He reflected that the church had changed in the eyes of government, from “finger-wagging” moralisers and moaners and a blocker on social progress, to some of the most effective, life-changing charity groups.
“When politicians look around the country or their constituencies it’s often the churches or the people of faith who are making the difference. I think that has thawed the relationship a bit, and made it a much more practical one which I think is a very good thing.”
Although many said there were plenty of Christians in the New Labour governments, including Tony Blair and Gordon Brown, the party’s culture was more hostile to faith. Several people, unprompted, brought up Alastair Campbell’s “We don’t do God” dictum as exemplifying some of the attitudes.
Mr Guy said although Tories tended to be more relaxed about collaborating with evangelicals, the mood music had changed so much since 2010 he suspected even another Labour government would not mark a return to the mistrust of the past.
The deepening relationships were helped along by goodwill gestures, including Mr Cameron beginning to host Easter receptions at Downing Street, Mr Guy said. Alongside that was a growing political sophistication among evangelicals as well: “There has been an awakening in Christian circles at least that you’ve got to engage with government. It matters, it sets the tone, legislation counts, it’s a noble thing to go and do with your life.”
Christian Guy said: “Obviously prime ministers and politicians tend to be quite nervous about talking about faith or fear some American experience, where it’s used for good or ill. I think in recent years there’s been a big shift in the way groups are seen by government, partly because the Christian church has gone from being very moralistic, very judgmental, critical and a blocker on social progress in the eyes of people in government.
“But now people are waking up to the church as a real source of hope and practical support for people on the margins of society. It’s gone from being the finger-waggers to the practical, life-changing charity groups. That’s changed the relationship between Christian leaders and Downing Street.
“There is now a natural bridge into political power for all faiths, in a way I’m sure there probably wasn’t even 10 years ago. I do think it’s a more natural space for Conservatives any way, but there has been an openness towards faith groups which has really opened up. First of all with the coalition, but since with majority Tory governments. Even if you had a Labour government now, I think that has gone. There is a sense that we need these groups, they’re making a really positive difference in our country.”
Krish Kandiah said: “There are a number of special advisers around No 10 and some of them are really faith-literate and faith-friendly. Jonathan Hellewell is great. He is aware and connected and part of mainstream churches. He’s definitely clued up, but he’s not alone — there are a number of them. A lot of the civil servants are the same people [as in previous administrations] so those relationships that have been built up continue on even if the political figures have changed at the top.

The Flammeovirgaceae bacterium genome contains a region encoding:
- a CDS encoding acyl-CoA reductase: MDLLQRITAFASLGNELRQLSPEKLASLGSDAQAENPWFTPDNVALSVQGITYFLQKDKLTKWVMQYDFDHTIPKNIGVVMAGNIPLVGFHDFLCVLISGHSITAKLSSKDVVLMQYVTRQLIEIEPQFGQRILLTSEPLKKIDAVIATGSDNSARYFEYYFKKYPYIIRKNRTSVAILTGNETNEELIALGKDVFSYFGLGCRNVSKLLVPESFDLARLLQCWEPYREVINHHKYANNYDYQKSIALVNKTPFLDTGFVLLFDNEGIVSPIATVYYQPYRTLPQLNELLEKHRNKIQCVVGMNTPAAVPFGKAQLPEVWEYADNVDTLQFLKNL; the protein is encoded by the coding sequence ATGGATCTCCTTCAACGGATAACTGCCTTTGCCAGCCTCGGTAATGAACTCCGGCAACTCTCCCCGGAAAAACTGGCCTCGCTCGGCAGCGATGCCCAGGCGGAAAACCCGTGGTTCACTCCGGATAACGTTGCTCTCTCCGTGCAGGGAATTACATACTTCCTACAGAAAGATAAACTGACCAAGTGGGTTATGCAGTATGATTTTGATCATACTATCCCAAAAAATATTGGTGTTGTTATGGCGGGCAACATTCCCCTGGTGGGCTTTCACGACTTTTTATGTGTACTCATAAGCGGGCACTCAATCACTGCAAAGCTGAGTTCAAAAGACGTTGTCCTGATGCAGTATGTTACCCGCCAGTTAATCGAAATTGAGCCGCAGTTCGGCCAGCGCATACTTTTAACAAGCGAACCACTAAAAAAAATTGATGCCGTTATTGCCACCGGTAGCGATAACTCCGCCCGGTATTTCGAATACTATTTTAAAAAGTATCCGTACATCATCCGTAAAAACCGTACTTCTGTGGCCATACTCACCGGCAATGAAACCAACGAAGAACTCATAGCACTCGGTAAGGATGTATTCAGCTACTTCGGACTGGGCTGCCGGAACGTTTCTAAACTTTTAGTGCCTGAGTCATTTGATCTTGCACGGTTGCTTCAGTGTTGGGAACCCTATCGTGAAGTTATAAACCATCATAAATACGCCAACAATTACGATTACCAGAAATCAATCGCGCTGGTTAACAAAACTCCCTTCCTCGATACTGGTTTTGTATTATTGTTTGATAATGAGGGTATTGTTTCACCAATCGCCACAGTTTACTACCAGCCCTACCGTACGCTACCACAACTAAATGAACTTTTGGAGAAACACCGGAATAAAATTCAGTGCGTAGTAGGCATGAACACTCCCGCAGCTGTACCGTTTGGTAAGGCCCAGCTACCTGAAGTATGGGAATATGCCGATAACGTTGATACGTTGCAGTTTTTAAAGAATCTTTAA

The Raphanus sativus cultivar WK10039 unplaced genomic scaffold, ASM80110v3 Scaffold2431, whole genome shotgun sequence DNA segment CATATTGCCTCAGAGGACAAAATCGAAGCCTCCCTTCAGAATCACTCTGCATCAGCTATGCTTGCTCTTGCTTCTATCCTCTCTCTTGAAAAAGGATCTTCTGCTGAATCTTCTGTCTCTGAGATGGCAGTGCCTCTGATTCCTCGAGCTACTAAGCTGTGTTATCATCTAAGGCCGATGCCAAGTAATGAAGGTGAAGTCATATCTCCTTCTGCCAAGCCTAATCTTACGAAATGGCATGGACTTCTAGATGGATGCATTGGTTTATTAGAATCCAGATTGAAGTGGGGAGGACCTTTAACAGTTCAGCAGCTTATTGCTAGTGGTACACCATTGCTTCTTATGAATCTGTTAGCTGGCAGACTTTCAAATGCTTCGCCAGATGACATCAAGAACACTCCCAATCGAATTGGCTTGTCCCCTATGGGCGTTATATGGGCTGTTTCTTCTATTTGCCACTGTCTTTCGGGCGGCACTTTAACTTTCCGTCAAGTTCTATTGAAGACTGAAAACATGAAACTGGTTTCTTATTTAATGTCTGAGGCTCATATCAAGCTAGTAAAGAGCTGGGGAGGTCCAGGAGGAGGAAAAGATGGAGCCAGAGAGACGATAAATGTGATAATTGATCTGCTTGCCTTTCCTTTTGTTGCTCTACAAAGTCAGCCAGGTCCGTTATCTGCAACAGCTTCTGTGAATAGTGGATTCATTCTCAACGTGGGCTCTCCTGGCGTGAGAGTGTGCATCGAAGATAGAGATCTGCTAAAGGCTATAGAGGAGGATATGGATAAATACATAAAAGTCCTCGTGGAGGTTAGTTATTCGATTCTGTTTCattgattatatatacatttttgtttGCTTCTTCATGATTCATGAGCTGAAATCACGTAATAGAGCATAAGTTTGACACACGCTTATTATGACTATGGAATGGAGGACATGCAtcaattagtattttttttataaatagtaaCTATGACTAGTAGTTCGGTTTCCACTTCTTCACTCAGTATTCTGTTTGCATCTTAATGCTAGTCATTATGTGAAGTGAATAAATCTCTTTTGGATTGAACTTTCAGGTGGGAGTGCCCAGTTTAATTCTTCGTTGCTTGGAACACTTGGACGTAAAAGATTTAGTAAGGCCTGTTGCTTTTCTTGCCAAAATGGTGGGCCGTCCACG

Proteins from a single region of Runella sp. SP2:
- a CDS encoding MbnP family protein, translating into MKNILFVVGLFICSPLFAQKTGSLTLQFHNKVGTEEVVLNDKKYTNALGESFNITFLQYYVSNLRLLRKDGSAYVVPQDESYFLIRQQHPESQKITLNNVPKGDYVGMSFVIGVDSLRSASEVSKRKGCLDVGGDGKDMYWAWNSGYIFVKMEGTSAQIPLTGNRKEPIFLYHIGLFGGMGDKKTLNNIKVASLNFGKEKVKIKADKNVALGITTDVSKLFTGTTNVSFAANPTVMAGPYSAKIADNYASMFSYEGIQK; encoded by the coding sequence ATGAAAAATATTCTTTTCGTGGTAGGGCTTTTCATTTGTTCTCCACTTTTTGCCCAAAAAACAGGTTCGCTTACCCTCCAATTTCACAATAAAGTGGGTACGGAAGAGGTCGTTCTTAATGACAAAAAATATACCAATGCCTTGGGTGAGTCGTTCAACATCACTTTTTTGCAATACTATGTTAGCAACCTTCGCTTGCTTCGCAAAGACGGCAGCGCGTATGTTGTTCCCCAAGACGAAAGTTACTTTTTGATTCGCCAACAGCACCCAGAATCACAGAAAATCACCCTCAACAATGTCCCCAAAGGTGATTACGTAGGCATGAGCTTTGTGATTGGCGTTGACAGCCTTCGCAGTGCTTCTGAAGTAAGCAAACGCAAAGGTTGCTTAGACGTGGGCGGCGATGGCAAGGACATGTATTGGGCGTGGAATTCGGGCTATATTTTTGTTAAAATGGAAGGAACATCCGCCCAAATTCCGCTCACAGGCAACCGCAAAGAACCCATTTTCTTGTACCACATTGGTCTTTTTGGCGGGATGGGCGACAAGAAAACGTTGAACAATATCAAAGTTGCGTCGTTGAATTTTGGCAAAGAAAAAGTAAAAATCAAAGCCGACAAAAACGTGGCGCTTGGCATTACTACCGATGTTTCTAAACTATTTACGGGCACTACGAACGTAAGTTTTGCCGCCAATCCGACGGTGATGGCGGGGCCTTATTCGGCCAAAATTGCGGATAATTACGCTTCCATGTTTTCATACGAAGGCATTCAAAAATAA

“The government is recognising the vital role faith ministers play and have stepped up in this time of great need. They are a great mobilising and communication network and also for civil society in serving the nation. Sometimes in general governments do work like that [having to tick the faith box] but I felt in general there’s been a real openness to a partnership. It seems genuine.
“What are we asking for, special attention? That’s not fair. But if we can say we have access to thousands of people who can help you to find loving homes for vulnerable children there is a reason for the government to listen to us. That’s the post-Christendom mindset. We shouldn’t necessarily be listened to because we’re Christians, we should be listened to because we’re good citizens trying to serve the common good.”
Daniel Singleton said: “I think there was a marked change in 2010. The coming of the coalition did a number of things. Having been around for a lot longer, it felt like there was a sudden bunch of well-spoken evangelical Christians, kind of HTB-esque [Holy Trinity Brompton], that suddenly hit my radar. We saw huge a growth in food banks and rather than seeking to get permission or constantly being scrutinised for professionalism . . . people got up and did stuff. That spoke very loudly.
“There is still an issue about what is the place of religion in the public square, but you can’t argue against the activity of what people do, which is good. Then there was a maturing, both of folk in the faith sector and of government, saying we’ve got to go about things differently. I wonder if there was a stronger influence from evangelical charismatic Christians in parts of the Conservative Party.”